Tagged: Oscar Wilde

Oscar Wilde: De Profundis. 1897

“De Profundis” is a letter written by Oscar Wilde (1854 – 1900) in 1897, during his two-year imprisonment for the crime of “gross indecency with other men.” He had been in an intimate relationship with a young aristocratic man, whose father decided to accuse  Oscar Wilde of sodomy. Wilde lost the ensuing lawsuit for libel and was subsequently arrested and tried for indecent sexual acts, based on testimony from several young male prostitutes. Here are some excerpts from the text:  . . . Suffering is one very long moment.  We cannot divide it by seasons.  We can only record its moods, and...

Oscar Wilde: The Soul of Man under Socialism.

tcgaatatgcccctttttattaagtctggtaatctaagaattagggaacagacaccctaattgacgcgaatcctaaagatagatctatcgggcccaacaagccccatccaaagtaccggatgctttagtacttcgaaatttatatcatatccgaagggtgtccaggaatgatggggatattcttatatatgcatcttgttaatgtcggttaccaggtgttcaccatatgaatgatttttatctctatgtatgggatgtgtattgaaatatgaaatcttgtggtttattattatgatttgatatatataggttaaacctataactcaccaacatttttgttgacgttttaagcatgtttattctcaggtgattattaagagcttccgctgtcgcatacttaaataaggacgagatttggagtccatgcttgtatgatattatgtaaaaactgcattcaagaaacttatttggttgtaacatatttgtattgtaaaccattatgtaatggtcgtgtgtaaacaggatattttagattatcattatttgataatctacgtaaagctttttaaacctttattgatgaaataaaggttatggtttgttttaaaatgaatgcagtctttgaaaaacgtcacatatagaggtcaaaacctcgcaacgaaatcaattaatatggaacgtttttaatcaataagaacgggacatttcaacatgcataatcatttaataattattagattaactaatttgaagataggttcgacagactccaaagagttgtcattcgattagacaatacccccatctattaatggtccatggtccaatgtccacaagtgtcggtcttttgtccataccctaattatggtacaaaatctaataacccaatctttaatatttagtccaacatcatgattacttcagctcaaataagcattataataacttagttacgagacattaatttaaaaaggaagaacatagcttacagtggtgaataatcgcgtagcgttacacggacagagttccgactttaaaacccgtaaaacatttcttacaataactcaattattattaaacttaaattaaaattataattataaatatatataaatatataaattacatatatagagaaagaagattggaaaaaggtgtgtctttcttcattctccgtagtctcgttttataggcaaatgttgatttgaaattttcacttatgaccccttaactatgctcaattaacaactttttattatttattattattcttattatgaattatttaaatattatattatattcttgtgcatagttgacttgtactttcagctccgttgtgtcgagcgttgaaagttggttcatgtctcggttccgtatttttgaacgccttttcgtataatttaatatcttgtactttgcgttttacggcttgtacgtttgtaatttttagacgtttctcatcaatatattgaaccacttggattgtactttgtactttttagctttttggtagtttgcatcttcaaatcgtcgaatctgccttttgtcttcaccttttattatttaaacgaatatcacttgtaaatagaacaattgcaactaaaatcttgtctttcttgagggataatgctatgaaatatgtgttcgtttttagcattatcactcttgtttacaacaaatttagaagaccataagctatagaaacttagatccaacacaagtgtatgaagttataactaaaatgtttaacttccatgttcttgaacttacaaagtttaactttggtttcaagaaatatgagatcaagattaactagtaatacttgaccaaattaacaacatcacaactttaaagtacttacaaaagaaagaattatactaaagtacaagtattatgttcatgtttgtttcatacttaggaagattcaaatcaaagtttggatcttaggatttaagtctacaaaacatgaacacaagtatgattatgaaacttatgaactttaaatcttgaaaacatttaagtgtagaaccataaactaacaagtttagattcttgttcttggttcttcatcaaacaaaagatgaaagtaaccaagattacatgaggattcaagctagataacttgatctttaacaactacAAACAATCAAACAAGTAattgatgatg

“The Soul of Man under Socialism” is an essay by Oscar Wilde, written in 1891. He argues for a libertarian socialist worldview, and a critique of charity. He wrote this article after he converted to anarchist philosophy, and following his reading of the works of Peter Kropotkin. In this essay, Wilde argues that, under capitalism, “the majority of people spoil their lives by an unhealthy and exaggerated altruism—are forced, indeed, so to spoil them“: instead of realising their true talents, they waste their time solving the social problems caused by capitalism. Thus, caring people “seriously and very sentimentally set themselves to the task of remedying the evils that they...